Until Neil Young brings down the curtain along with a cast of thousands tonight, this finale to these Olympics just completed this afternon mirrors the arc of these Games: Halting beginning, lots of questions, a rising red and white tide – and finally a new generational touchstone with an epic gold-medal hockey final. Sidney Crosby has always been The Kid to Canadians. Today he became The Man.
(Photo: Julia Mackey, left, and Francis Sacurom of Vancouver celebrate Sidney Crosby's overtime winning goal in the men's hockey final as Canada beat the United States. The pair were watching on a giant screen at Vancouver's BC Place while awaiting the start of the Olympics closing ceremony Feb. 28, 2010 in Vancouver. ROBERT SKINNER/THE CANADIAN PRESS)
What has struck me being here the last two and a half weeks is the magnitude of the crowds downtown – and the lack of incidents (as of this writing, anyway). The athletes are always what these things are all about, but Vancouver, Richmond, Whistler and the visitors here joined them among the biggest stars of these Games. At the World Cup, this kind of fervour sometimes spills over, tribal affiliations and flags and beer running over and up against each other. I was in Marseille in 1998 when fans rioted, and in Dortmund four years ago when hoolies from Poland and Germany met up for a punchup that was contained by police far away from the stadium where we all sang I Will Survive. I've seen the Olympics at its best and less (Sydney 2000; Atlanta 1996). These are all privilege assignments, but as a Canadian with family ties to Vancouver, this one was especially so. Here, every night coming back on the SkyTrain from downtown to Richmond was a packed party on wheels. Every morning coming back in, you wondered if anyone was sleeping given the early lineups to get into the sights.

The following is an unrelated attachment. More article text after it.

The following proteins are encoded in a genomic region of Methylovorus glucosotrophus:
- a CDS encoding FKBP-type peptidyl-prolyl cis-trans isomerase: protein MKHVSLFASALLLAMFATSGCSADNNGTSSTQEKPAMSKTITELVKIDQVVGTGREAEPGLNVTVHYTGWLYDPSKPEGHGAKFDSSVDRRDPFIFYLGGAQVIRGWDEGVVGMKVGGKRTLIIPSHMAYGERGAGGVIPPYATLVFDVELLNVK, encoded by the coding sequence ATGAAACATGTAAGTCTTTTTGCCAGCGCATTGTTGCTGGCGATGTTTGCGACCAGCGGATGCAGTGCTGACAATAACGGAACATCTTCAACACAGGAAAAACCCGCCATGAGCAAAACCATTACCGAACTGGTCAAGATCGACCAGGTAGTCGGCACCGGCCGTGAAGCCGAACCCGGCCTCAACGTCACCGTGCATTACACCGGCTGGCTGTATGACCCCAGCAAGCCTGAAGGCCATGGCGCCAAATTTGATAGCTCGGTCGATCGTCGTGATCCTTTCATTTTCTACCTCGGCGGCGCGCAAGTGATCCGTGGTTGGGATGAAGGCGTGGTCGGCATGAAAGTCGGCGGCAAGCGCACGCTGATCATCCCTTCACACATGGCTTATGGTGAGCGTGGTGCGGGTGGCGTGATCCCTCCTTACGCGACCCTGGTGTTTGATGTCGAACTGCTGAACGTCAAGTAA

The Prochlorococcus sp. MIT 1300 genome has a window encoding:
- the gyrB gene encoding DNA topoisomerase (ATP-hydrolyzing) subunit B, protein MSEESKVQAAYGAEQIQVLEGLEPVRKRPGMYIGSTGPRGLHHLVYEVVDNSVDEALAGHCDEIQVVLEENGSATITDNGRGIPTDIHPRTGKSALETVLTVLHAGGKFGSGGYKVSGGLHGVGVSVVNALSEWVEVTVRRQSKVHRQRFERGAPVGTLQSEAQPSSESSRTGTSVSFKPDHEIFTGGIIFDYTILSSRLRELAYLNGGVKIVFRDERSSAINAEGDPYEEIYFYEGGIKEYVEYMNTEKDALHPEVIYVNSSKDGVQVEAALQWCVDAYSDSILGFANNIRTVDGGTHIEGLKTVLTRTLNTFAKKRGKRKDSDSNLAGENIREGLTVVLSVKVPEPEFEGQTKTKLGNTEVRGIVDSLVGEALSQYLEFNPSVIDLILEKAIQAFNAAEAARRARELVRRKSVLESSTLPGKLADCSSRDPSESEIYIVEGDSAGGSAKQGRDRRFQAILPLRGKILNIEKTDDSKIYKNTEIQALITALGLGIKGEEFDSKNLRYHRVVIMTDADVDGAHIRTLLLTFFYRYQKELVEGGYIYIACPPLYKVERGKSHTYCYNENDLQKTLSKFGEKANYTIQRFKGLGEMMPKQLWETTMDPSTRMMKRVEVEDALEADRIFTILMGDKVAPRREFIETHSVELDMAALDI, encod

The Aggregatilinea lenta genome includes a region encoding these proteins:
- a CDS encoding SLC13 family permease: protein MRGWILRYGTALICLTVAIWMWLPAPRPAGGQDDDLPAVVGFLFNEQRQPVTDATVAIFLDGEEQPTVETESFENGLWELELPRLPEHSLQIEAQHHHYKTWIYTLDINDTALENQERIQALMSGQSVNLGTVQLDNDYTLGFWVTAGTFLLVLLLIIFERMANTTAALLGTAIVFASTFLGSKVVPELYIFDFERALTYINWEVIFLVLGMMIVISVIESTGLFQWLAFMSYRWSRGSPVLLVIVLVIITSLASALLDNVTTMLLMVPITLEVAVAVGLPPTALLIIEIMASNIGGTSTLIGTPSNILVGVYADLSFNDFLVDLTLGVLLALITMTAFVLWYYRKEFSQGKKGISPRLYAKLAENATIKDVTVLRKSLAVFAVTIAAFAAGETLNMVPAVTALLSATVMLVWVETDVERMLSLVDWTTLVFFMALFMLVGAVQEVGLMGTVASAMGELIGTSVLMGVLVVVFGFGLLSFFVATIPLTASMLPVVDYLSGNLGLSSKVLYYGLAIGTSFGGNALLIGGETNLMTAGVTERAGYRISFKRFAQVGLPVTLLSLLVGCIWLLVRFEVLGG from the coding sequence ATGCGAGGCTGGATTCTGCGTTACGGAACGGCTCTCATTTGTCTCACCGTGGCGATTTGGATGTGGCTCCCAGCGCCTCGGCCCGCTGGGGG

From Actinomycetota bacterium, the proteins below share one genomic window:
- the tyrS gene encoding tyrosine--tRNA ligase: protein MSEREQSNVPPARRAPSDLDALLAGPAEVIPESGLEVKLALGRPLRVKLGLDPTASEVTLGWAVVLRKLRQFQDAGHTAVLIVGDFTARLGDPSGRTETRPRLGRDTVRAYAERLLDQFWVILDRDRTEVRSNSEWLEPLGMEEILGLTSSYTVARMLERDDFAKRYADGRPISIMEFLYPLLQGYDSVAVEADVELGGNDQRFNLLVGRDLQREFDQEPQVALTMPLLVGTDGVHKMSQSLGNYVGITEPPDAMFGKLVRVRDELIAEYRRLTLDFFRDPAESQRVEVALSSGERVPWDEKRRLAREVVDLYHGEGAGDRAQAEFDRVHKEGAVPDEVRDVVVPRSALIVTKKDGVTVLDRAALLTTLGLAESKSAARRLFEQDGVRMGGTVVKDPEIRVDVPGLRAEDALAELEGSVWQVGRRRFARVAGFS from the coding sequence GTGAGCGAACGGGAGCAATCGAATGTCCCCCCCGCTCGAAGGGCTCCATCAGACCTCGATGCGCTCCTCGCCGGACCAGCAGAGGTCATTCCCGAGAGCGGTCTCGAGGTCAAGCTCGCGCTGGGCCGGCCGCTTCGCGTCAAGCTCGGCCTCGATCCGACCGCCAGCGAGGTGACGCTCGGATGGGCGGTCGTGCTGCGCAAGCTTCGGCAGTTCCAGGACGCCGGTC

I'll leave the rest for my colleagues to fill in. Meantime, one last link before I get on tonight's redeye for back home. It comes from overseas, from the BBC's James Pearce, looks ahead to Vancouver's influence on the next unfolding of the bloated, overhyped and entirely out of control Olympic circus, and it's a worthy coda to those way too early assessments that seem a long time ago and far, far away:
One senior official from London 2012, who's been in Vancouver, told me that she's learned more from five days in Canada than she had from three weeks in China. That's because, in terms of spectator experience, London will be looking to follow the Vancouver model.
On Saturday I was outside the Broadcast Centre grabbing some fresh air when I saw a large crowd heading down the street towards me. At the centre of the throng was a big Canadian flag being waved proudly in the air. As the people moved closer I could see that the man carrying that flag was Jon Montgomery, a Canadian gold medallist last weekend in the skeleton.
Around him, an impromptu procession had formed - a celebration of home-grown success. The further down the road that Montgomery went, the more people tagged on behind. If this had been a scene in some other countries maybe there would have been accusations of over-hyped nationalism, but this felt spontaneous, natural and very good natured. I had witnessed just one of hundreds of events that have been taking place on the streets here every day, but for me it summed up one of the successes of these Games.